Oil pan chop help needed - can it be done?

Well, you don’t see it done every day, but you could put together a wet sump, single stage, remote oil pump affair that would be much less costly than a full dry sump. Use just the pressure stage of a dry sump setup.

Plumb the suction side of the pump to the existing sump. There is a Russell Racing fitting for Chevrolet power steering pumps that has the same SAE thread as the sump drain plug and AN dash 8 or 10 on the other end. Plumb the suction side of the pump to that fitting. Plumb the pressure side of the single stage pump to a remote oil filter and the outlet of the filter to one or more of the main oil galley ports that run down the right side of block. That would eliminate at least two scavenge pump stages. You would still need the drive mandrel for the crank snout, but only one toothed pulley. It could work.

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Here is the Russell fitting connected to an Aeroquip AN 90 fitting. I use it for the pressure bypass from the filter block.

As Peter has requested a photo of the front end would help. The D’s I think had the rack mounted as per the later E Type. Across a frame/chassis in front of the engine and behind the radiator not under the sump. Rethinking the front suspension may be easier and cheaper. My Tempero D has a Mk 10 /420 front suspension ID’ed from the shape of the A arms and the sway bar.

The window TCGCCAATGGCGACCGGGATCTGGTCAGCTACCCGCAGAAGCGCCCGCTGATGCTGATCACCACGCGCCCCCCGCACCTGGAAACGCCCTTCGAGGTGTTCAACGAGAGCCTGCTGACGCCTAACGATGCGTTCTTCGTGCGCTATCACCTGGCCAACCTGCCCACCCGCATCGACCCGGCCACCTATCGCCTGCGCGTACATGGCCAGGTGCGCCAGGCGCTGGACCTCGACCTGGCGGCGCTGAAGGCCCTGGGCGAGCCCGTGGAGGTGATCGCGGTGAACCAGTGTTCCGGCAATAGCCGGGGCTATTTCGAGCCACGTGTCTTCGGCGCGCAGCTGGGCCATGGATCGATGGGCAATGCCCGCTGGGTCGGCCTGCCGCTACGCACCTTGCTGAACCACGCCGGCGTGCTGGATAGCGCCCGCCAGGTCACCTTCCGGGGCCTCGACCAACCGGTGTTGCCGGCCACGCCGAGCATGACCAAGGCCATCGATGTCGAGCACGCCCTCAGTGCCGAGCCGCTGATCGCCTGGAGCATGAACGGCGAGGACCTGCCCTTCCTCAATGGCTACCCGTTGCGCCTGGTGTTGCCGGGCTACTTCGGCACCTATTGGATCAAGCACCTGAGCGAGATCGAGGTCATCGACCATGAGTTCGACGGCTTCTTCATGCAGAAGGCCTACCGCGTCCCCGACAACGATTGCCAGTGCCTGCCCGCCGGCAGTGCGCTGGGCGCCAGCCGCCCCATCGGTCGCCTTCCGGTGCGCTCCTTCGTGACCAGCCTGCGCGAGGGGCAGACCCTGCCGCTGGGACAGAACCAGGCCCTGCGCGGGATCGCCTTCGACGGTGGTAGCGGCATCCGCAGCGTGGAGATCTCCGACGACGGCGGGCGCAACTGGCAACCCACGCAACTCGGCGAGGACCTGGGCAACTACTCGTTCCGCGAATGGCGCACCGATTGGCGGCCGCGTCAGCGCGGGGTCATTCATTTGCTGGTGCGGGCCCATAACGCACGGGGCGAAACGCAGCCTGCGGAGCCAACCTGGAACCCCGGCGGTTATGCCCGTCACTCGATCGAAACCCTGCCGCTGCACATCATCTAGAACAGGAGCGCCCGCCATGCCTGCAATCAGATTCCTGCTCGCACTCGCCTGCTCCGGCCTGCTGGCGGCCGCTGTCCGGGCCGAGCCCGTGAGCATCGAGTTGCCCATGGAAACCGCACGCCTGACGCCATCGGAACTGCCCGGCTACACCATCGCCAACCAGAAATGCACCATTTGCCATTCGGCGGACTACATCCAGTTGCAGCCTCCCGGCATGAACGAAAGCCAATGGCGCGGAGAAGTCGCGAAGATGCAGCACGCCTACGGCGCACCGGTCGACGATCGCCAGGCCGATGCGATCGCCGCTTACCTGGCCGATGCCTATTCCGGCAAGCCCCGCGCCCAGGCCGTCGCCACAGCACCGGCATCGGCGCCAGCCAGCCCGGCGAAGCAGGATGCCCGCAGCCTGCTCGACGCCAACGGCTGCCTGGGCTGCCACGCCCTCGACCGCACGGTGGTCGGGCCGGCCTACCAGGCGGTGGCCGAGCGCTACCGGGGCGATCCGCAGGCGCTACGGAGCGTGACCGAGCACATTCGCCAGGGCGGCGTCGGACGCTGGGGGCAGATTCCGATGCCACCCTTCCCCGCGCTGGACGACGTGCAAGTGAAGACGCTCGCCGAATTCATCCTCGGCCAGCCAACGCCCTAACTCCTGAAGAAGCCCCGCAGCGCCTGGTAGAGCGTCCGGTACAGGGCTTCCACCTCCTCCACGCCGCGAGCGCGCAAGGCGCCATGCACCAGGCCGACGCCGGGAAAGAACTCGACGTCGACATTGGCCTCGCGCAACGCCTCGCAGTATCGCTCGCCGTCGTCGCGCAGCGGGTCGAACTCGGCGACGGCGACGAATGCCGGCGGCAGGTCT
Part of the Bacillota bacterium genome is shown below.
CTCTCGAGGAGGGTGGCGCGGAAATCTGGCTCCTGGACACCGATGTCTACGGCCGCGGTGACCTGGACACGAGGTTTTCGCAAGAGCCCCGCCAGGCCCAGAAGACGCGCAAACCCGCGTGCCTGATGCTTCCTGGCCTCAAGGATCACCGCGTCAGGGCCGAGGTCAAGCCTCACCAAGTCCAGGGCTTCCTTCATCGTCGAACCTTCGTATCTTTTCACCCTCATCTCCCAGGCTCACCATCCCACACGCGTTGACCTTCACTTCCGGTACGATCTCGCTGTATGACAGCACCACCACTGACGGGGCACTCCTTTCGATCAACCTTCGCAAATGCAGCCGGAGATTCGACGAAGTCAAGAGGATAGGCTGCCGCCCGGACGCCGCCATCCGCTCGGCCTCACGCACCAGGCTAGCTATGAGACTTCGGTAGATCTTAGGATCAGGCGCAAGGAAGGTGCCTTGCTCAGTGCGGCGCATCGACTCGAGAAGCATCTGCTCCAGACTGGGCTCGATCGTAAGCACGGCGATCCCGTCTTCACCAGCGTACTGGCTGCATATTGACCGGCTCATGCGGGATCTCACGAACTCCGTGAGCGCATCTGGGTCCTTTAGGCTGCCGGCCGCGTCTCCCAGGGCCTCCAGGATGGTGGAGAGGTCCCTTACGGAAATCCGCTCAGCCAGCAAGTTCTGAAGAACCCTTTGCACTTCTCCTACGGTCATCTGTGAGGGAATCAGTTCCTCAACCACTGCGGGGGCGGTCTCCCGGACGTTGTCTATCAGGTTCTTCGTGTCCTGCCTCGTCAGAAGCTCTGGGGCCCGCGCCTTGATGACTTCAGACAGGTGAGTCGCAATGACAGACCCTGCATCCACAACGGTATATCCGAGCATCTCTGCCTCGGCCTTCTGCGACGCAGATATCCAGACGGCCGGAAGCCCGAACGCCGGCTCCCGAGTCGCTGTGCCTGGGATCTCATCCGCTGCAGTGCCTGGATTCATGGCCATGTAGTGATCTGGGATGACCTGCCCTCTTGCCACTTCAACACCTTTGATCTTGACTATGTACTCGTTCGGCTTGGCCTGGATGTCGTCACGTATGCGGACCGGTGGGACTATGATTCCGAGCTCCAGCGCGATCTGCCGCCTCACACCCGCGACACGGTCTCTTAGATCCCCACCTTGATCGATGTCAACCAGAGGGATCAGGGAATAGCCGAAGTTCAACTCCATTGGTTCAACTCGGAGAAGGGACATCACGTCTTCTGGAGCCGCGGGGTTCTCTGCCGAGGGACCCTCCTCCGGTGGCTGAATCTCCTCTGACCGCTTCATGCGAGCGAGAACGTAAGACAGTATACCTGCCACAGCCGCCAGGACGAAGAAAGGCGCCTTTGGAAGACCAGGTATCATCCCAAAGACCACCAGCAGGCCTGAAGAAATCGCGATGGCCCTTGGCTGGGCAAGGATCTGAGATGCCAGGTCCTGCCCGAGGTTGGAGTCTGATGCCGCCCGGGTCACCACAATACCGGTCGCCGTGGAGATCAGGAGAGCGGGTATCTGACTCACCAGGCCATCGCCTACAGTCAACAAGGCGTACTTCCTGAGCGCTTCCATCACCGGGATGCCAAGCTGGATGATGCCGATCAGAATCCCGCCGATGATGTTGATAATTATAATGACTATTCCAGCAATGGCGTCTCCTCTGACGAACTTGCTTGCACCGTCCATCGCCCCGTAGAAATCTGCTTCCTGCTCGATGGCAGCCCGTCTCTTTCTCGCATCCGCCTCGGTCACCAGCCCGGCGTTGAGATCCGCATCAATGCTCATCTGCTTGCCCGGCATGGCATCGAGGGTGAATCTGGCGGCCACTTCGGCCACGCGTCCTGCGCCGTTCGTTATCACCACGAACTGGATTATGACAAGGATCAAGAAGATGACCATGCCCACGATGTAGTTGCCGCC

In terms of engine cant it was around 7 degrees I believe with the carb side being raised and exhaust lower.
You may run into road clearance issues with the sump but the '76 XJ6 has the rear ears on it? These are shallower I think than the earlier sumps so that is one thing in your favor.


This is a Mk2 sump, not too different from the XJ6. Eliminating the internal oil pump looks like it would save you an inch and a half at the front.

If he’s mounting the engine over the steering rack, the sump ain’t gonna be the first thing that hits the pavement.

You do this red line, single stage, remote pump, wet sump.

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Internally, you will need to blank off these ports circled in red. You can plumb the ports along the side of the block into the main oil galley. Personally, I would put a tee in the line and do that in two places. I would put AN adapters in the two ports at the green arrows. Plumb the oil filter outlet to those two ports.

Alternatively, you can block off all three of the extra ports with one plate (yellow ink) covering the factory oil filter mount.

I will throw out one more obscure option available to you. The deck height on the 2.4L XK 6 cylinder engine block is only 225mm, 67mm shorter than the 3.4/3.8/4.2 variants (292mm). That could be the 2-1/2" clearance you are looking for, without expensive racing parts.Viewed from the top, it looks like any other Jag six. Uses the same cylinder head. The engine from the 240 saloon even used a straight port head. Most Jaguar people can’t ID one on sight. It’ll be your secret. For your purposes, it could be a winning compromise.


That… may be what I might consider with the Jeepster.


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The 2.8 is shorter too but it might not be obtainable. Shorter deck, short studs, revs to 6000 in the XJ S1 and is quoted something like 150hp.